The past year has demonstrated how adaptable we are, how quickly we can be shifted out of our comfort zone and not just survive but thrive. Change comes from collective action so let’s continue to drive change

David Mbaziira
David Mbaziira
Head of EDI, Chartered Institute of Fundraising

5. Fundraising after COVID

Pound sign Brexit

Fundraising after covid

Planning for the future in fundraising is never easy. At any particular moment in time there are uncertainties that impact fundraising activity, whether it’s an upcoming election, changes to economic forecasts, technological developments, or shifts in public attitudes and consumer behaviour. Before COVID, we were already in a period of uncertainty, the Office of Budget Responsibility (OBR) was warning of a full-blown recession should we leave the EU without a deal. Now we have left with a deal, lockdown has meant we are yet to completely understand the full impact of post-Brexit arrangements on donors.

Discussions around ‘the future’ were hard to answer back in the early months of 2020 – and even more so now as we enter the winter of 2021. What will the long-term economic impact be – an immediate bounce back or a slow and prolonged slump? Are social issues and renewed awareness of the work of charities here to stay, or were they inextricably linked to experiencing a pandemic? How, and how much, will people continue to give? It may be a cliché to say we have many more questions than answers right now, but that doesn’t make it any less true. And as each organisation grapples with what it means for them and their future plans, it’s worth thinking through some of the wider issues and themes out there which may well have an impact on how you approach the coming months.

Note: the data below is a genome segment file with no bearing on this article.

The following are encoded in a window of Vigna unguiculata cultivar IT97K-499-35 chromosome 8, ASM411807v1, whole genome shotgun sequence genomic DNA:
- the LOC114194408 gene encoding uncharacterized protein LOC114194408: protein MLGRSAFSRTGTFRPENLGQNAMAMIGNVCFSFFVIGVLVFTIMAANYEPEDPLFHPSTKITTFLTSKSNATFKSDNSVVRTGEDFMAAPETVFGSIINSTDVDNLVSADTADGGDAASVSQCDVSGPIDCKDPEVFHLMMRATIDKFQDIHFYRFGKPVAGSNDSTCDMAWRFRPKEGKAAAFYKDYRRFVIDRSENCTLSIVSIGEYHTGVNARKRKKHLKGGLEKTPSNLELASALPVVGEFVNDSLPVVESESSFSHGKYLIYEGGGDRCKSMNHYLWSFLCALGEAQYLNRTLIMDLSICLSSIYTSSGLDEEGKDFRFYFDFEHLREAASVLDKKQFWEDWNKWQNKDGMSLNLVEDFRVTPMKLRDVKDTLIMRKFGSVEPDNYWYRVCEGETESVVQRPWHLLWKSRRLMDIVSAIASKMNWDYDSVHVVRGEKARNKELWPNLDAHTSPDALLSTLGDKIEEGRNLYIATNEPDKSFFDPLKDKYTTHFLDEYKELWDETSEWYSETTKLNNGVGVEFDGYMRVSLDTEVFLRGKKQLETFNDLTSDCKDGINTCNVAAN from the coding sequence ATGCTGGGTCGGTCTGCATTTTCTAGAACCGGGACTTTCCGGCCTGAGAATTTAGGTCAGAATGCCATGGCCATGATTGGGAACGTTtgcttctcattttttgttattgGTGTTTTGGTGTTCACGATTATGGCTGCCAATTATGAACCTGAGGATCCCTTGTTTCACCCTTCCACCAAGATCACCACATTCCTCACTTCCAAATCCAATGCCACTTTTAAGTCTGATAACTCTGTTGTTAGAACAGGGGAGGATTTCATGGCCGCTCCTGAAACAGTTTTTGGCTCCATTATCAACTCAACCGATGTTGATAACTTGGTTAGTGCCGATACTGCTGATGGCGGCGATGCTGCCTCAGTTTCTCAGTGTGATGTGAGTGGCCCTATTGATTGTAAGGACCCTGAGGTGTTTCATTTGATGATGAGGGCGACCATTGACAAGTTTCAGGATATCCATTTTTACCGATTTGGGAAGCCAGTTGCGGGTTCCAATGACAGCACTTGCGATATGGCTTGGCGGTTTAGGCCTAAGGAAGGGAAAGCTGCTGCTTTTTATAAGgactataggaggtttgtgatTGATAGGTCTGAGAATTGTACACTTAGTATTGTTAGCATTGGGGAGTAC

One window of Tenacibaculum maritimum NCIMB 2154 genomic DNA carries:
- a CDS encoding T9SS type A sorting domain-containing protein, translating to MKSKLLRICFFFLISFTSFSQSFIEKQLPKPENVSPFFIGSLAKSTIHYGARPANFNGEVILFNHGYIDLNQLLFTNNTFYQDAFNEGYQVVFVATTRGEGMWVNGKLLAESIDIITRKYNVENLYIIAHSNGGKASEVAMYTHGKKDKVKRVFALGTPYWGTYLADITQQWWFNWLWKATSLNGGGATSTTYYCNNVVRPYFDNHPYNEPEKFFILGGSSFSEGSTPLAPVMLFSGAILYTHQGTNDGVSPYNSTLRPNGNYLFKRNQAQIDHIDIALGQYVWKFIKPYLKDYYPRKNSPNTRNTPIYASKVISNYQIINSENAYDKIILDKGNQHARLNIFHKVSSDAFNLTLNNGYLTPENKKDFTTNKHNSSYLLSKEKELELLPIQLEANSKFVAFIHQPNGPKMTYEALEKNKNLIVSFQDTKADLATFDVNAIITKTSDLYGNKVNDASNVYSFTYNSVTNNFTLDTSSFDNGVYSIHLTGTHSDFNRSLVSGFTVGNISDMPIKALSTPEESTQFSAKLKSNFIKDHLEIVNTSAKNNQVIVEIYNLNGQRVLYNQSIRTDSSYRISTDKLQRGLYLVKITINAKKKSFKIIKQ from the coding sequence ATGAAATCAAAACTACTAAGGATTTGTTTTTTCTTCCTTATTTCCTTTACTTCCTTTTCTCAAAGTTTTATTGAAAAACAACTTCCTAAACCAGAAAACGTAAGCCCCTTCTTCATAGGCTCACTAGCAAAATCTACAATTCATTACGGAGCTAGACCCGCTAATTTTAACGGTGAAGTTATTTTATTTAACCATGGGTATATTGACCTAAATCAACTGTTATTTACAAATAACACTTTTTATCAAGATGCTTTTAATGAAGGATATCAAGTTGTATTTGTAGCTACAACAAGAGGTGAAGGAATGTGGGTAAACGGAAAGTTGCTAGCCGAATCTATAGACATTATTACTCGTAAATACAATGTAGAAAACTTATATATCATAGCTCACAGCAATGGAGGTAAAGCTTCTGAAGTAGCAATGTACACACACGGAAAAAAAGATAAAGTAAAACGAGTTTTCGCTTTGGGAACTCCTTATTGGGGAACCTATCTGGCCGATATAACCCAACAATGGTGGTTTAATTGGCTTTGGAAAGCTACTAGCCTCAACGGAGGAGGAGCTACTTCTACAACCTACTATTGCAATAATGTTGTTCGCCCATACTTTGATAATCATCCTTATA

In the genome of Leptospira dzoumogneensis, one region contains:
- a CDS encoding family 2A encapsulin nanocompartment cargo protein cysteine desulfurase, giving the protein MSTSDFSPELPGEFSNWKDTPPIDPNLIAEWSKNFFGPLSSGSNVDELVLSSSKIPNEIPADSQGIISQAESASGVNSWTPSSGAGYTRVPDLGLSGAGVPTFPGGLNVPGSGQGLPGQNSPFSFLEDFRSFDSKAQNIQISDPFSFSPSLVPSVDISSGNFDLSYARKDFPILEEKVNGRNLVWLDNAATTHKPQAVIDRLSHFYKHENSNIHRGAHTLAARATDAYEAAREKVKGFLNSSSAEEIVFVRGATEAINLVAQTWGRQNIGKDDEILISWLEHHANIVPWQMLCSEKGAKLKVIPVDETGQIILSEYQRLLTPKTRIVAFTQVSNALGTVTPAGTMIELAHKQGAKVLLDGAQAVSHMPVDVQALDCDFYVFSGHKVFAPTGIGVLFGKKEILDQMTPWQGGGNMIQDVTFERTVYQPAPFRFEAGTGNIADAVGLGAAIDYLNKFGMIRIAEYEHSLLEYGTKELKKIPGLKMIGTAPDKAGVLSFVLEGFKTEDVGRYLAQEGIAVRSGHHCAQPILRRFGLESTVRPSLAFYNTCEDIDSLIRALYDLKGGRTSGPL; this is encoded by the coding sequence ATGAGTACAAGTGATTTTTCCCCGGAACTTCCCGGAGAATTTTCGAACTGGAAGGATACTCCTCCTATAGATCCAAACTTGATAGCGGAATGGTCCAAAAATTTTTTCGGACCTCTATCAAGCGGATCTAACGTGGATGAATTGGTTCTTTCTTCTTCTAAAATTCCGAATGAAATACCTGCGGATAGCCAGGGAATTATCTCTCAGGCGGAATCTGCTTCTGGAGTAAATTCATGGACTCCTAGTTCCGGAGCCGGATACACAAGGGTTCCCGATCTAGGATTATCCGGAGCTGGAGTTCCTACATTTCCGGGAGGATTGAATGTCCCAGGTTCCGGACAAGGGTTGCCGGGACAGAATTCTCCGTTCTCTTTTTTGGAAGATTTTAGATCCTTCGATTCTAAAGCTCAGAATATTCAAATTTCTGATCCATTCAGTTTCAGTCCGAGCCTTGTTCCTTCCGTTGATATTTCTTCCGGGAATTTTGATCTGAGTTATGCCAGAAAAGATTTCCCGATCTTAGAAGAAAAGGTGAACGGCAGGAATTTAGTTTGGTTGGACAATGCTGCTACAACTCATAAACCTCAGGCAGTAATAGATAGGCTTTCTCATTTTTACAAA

Brexit and the economy

The pandemic has been all-consuming, everything we look at right now is being seen through the lens of COVID. That means that the impact of and changes following Brexit have been somewhat masked or deferred. The biggest impact of Brexit on fundraising was always going to be the economic consequences it would bring: would people have more or less disposable income to donate to charity, would there be a rise in unemployment, would pension pots and house-prices be affected, would grant funders and businesses have less available money to fund or donate to charities? It will, for the current time at least, be impossible to untangle the impact of Brexit and the impact of the pandemic, but for fundraising purposes it’s a bit of a moot point – the key question is and will be how well the economy performs over the coming months and years